Phytoremediation potential of castor (Ricinus communis L.) in the soils of the abandoned copper mine in Northern Oman: implications for arid regions

Thenmozhi Murugaian Palanivel, Bernhard Pracejus, Reginald Victor*

*Corresponding author for this work

Research output: Contribution to journalArticlepeer-review

25 Citations (Scopus)


Contamination levels of copper (Cu) and other heavy metals are very high in the soils of the abandoned copper mine of Lasail in the north western Hajar Mountains of Oman. Environment-friendly approaches such as phytoremediation are needed to clean and rehabilitate these areas to their natural status. In the present study, the phytoremediation potential of castor, Ricinus communis L., was evaluated for copper and other heavy metals by growing it in different types of Cu-mine soils and slags. Growth parameters such as shoot height and biomass weight (fresh and dry) were evaluated. Castor showed a high tolerance index (TI) in Cu-mine soils. The highest TI was calculated for the fresh mass of castor shoots in E soil with a percentage of 405.99. The translocation factor (TF) of all the metals except boron (B) and manganese (Mn) was < 1, which reveals that these metals are stabilised in the root portion of the castor. Bioconcentration factor (BCF) value < 1 for Cu indicates that castor is not a hyperaccumulator plant for copper. In addition to high concentrations of copper, other heavy metals such as arsenic (As), iron (Fe), and zinc (Zn) were observed in the roots than in shoots. Castor grown in slag accumulated Cu in the shoots, roots, and entire plant with the values of 25, 1184, and 1209 mg kg -1, respectively. Similarly, castor cultivated in A soil accumulated 18, 901, and 919 mg kg -1 of copper in shoots, roots, and entire plant, respectively. The calculated plant effective number (PENt) indicated the need for 253 castor plants to remove 1 g of Cu from E soil. The ability of castor to grow well in Cu-mine soils suggests that it can be used for the removal of Cu and other heavy metals. Additionally, the shoot portion could potentially be used for oil production since the phytoaccumulation levels of heavy metal concentration in the shoots were below the standard toxicity limits.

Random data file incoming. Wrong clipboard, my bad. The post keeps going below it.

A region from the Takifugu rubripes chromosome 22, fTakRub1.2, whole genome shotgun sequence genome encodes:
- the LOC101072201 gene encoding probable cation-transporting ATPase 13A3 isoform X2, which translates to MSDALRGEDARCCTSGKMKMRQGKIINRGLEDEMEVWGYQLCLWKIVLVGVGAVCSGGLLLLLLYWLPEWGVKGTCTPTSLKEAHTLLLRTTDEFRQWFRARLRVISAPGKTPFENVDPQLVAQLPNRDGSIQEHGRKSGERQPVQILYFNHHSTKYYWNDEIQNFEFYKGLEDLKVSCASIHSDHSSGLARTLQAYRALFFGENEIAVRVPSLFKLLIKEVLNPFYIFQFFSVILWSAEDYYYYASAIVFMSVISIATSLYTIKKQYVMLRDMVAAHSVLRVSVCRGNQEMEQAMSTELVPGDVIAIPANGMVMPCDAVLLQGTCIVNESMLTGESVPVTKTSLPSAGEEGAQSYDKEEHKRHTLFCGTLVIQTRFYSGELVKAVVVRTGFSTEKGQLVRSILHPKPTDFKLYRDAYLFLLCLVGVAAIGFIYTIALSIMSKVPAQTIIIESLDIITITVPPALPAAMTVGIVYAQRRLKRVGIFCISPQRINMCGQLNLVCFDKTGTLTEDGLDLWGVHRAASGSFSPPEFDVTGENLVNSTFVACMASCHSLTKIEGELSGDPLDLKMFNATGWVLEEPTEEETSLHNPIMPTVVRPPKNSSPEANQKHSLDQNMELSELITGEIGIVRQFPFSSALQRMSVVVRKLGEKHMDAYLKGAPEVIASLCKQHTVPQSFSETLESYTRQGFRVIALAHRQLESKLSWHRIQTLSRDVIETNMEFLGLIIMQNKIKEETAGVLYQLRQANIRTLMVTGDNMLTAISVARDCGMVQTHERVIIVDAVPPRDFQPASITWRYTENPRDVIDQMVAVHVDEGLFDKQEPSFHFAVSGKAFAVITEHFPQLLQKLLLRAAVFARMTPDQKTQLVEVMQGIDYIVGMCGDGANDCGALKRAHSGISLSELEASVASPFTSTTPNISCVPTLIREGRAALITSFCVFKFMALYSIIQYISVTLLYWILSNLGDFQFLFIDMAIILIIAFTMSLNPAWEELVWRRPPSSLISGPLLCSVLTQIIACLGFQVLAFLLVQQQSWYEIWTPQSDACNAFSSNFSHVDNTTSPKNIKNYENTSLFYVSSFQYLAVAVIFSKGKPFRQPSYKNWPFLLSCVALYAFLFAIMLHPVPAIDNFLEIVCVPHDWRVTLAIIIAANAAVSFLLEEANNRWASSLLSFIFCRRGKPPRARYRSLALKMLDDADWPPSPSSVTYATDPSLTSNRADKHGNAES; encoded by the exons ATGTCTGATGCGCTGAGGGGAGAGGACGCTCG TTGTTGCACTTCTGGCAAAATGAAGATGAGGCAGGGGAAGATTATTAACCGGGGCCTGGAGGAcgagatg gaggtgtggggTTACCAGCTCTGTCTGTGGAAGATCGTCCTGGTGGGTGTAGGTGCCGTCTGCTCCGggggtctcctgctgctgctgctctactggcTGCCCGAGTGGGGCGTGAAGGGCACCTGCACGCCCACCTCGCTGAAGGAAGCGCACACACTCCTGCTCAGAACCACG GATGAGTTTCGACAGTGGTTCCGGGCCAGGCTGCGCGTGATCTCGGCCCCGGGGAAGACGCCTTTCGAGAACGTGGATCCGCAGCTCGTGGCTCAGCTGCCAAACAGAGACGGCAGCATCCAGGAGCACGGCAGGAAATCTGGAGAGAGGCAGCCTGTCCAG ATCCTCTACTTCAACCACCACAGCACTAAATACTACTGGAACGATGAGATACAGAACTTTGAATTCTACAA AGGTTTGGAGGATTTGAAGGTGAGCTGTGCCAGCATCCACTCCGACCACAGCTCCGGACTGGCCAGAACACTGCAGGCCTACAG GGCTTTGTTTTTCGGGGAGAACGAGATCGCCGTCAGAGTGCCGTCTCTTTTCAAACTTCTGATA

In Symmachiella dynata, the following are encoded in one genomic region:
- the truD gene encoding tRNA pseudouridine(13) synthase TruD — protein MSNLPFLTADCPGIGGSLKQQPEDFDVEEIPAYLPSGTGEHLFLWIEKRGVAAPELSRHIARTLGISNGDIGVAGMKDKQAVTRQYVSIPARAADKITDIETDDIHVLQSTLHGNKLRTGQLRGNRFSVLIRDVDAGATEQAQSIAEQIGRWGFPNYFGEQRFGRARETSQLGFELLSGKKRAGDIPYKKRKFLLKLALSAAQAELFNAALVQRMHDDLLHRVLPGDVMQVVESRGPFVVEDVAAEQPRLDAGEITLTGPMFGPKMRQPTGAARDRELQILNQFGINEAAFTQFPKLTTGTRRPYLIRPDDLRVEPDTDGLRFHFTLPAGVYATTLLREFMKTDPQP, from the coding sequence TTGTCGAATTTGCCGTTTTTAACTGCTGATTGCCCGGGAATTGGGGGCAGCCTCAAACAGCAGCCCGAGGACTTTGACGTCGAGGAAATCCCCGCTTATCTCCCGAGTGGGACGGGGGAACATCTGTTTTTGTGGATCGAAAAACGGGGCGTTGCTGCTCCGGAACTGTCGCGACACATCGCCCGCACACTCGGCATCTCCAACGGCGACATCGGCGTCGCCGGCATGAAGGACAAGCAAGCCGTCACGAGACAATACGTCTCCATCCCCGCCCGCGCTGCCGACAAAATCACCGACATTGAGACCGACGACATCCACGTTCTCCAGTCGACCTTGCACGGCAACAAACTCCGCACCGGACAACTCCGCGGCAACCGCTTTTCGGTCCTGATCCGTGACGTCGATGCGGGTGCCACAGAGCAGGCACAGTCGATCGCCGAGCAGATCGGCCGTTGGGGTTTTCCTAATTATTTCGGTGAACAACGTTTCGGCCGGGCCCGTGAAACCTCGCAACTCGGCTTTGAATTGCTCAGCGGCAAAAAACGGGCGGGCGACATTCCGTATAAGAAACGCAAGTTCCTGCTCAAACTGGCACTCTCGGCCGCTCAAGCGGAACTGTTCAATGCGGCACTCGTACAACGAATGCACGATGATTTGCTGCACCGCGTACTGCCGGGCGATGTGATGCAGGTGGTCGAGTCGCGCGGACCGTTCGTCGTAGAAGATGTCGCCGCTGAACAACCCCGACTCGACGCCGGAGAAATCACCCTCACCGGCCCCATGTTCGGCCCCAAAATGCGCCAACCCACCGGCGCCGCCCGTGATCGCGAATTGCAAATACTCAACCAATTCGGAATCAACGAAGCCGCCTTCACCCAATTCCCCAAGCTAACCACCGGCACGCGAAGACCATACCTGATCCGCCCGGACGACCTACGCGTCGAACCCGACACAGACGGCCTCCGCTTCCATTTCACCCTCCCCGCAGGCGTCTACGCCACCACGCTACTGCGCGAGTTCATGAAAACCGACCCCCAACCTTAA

Original languageEnglish
Pages (from-to)17359-17369
Number of pages11
JournalEnvironmental Science and Pollution Research
Issue number14
Publication statusPublished - May 1 2020


  • Heavy metals
  • Mine soils
  • Phytostabilisation
  • Ricinus communis L
  • Tolerance index
  • Translocation factor

ASJC Scopus subject areas

  • Environmental Chemistry
  • Pollution
  • Health, Toxicology and Mutagenesis


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